Our current terror worries have raised the ante on betting against a terrorist nuclear strike. The U.S. is now in three (3) active wars: Iraq, Afghanistan, and global terrorism. Because of these involvements, according to Brian Jenkins, we have lost our focus…namely, Pakistan.(-) This country is considered the most dangerous spot on earth. They have a nuclear arsenal(-), an unstable government and divided society as a whole. Their intelligence service, the ISI, has pro-Taliban elements ensconced inside it.(-) And, because of Pakistan, it will take a minimum of 25 years to fundamentally change the governments in both Afghanistan and Pakistan, including building up the Afghan army. (-)
The Nunn-Lugar program and other initiatives have made the chances of theft of highly enriched uranium and plutonium in Russia more remote (+). However, terrorists can buy or steal nuclear material from a rogue state easier because of Iran and North Korea producing weapons-usable material.(+)
Two Armenians sold 18 grams of highly enriched uranium (HEU) to an undercover Georgian security agent. (-) They thought he was a radical Islamist jihadist. (-)
Russia has an estimated 700 tons of highly enriched uranium (HEU) in hundreds of facilities with varying levels of security. (-)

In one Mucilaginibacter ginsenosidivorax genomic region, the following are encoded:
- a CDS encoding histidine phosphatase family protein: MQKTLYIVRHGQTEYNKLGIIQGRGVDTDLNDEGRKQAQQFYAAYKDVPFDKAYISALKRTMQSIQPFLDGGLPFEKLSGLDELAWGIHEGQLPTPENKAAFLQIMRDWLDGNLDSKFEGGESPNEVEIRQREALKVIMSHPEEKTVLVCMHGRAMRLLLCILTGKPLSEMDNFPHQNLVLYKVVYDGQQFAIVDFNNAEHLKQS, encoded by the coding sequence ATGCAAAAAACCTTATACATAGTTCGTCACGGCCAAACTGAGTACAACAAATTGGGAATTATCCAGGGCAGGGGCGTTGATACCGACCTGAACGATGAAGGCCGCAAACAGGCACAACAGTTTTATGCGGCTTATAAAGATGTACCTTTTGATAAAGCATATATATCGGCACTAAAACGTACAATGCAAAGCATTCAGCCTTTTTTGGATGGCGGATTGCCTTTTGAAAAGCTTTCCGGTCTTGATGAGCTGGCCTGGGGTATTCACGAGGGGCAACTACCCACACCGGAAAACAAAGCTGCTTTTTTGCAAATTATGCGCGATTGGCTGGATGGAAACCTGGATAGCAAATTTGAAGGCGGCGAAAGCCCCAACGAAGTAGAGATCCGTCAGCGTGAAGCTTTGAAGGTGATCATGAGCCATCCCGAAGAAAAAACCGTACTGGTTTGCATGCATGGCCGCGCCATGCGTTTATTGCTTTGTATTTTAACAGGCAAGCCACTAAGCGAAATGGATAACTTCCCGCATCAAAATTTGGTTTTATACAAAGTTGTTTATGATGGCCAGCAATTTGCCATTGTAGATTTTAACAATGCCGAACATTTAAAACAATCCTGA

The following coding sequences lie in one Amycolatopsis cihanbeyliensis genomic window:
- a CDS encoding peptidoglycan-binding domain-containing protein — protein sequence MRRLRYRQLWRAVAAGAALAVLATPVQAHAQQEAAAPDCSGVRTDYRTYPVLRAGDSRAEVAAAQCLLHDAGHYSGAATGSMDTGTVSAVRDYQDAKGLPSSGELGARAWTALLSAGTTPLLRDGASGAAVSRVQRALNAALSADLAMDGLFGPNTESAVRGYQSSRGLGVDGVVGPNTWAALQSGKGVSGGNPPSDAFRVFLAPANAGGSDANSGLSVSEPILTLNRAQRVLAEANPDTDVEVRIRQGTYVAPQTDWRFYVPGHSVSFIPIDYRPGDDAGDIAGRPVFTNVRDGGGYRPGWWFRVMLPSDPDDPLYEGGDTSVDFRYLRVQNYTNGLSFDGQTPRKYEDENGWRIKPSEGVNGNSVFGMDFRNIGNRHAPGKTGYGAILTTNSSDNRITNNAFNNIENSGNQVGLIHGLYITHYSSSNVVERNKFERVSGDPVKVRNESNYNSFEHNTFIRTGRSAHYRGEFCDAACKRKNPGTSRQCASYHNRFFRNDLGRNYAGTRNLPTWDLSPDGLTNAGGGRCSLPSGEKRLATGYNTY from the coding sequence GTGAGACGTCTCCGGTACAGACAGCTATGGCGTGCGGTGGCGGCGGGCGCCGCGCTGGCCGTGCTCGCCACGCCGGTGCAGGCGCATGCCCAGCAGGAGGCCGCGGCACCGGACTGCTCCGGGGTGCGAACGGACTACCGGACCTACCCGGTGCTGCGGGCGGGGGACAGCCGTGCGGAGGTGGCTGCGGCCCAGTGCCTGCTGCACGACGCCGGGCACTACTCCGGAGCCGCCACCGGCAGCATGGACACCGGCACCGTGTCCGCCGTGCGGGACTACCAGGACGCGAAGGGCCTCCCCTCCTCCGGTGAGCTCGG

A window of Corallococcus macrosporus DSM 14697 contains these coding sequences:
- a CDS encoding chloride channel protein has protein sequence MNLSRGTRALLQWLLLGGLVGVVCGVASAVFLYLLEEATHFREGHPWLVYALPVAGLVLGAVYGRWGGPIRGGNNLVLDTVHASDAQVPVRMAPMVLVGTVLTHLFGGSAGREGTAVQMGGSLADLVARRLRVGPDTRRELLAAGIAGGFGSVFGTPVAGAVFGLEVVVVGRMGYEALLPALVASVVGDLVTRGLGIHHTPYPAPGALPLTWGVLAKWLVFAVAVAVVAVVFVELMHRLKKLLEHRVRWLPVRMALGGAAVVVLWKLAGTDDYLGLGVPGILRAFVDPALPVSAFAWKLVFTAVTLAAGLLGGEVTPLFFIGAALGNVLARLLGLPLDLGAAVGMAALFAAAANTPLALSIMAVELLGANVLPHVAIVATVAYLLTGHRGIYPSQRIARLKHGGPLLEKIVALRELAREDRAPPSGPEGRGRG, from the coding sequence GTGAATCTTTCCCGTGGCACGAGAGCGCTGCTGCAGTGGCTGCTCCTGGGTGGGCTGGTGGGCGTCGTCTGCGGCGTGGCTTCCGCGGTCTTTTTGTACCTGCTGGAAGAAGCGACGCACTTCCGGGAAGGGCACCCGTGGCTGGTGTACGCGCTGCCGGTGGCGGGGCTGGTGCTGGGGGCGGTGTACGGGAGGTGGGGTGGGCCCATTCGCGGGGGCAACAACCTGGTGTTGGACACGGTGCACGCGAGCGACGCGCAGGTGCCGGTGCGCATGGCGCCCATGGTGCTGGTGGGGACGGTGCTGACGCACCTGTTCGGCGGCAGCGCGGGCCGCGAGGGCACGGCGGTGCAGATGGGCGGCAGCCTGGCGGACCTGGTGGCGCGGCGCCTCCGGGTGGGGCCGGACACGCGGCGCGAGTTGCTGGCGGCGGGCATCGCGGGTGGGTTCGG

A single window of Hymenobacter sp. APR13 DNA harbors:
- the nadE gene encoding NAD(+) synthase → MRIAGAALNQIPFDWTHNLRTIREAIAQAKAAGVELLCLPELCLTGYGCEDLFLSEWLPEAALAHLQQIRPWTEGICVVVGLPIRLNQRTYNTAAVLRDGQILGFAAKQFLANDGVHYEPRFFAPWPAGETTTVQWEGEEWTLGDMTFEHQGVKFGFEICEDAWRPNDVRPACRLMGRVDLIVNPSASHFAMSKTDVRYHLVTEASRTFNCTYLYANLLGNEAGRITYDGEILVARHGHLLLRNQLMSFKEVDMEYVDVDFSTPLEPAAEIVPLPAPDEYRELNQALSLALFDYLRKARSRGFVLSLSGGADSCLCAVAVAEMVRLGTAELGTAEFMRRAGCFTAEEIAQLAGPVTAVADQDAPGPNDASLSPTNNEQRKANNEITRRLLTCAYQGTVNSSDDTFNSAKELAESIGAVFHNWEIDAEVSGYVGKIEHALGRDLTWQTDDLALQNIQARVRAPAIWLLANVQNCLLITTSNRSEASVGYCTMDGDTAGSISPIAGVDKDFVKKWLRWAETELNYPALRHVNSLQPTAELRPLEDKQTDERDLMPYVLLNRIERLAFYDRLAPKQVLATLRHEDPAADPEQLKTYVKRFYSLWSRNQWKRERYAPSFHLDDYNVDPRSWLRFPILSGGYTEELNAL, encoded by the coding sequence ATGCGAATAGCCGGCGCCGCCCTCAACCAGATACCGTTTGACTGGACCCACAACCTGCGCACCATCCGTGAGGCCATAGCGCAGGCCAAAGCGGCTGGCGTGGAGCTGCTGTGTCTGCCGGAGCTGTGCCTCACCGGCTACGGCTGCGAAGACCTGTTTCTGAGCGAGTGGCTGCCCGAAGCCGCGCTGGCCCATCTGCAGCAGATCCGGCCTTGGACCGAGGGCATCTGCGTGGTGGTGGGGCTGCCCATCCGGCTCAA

Highly-enriched uranium (HEU) which could be used to make a nuclear bomb is on sale in the black market along the Russian border.(-) Arrests have been made three times in 7 years.
We do not know how much of Russia’s stockpile has been stolen. (-)
We do not know how much, if any, HEU has been sold to extremist groups. (-)
President Obama persuaded 50 world leaders to pledge to secure all vulnerable nuclear material within four years. (+)
U.S. nuclear laboratories analyzed the uranium sold to undercover agents on the black market and it was 89.4% enriched, usable in a nuclear bomb. (-)
Arrested HEU smugglers told undercover agents that there was plenty more that could be easily obtained and sold. (-)
The HEU is easy to obtain (steal) and smuggle past expensive U.S.-funded radiation sensors along the borders of the former Soviet Union. (-)
We don’t know how much HEU is currently flowing freely through the black market. (-)
Common logic suggests that HEU, indeed, has been sold to radical Islamic groups and is probably in al Qaeda’s possession. (-)
Billions of dollars has been spent upgrading security at nuclear sites around the globe. (+)
There has been 21 seizures or attempts to steal HEU or plutonium in Russia since the collapse of the Soviet Union. (-)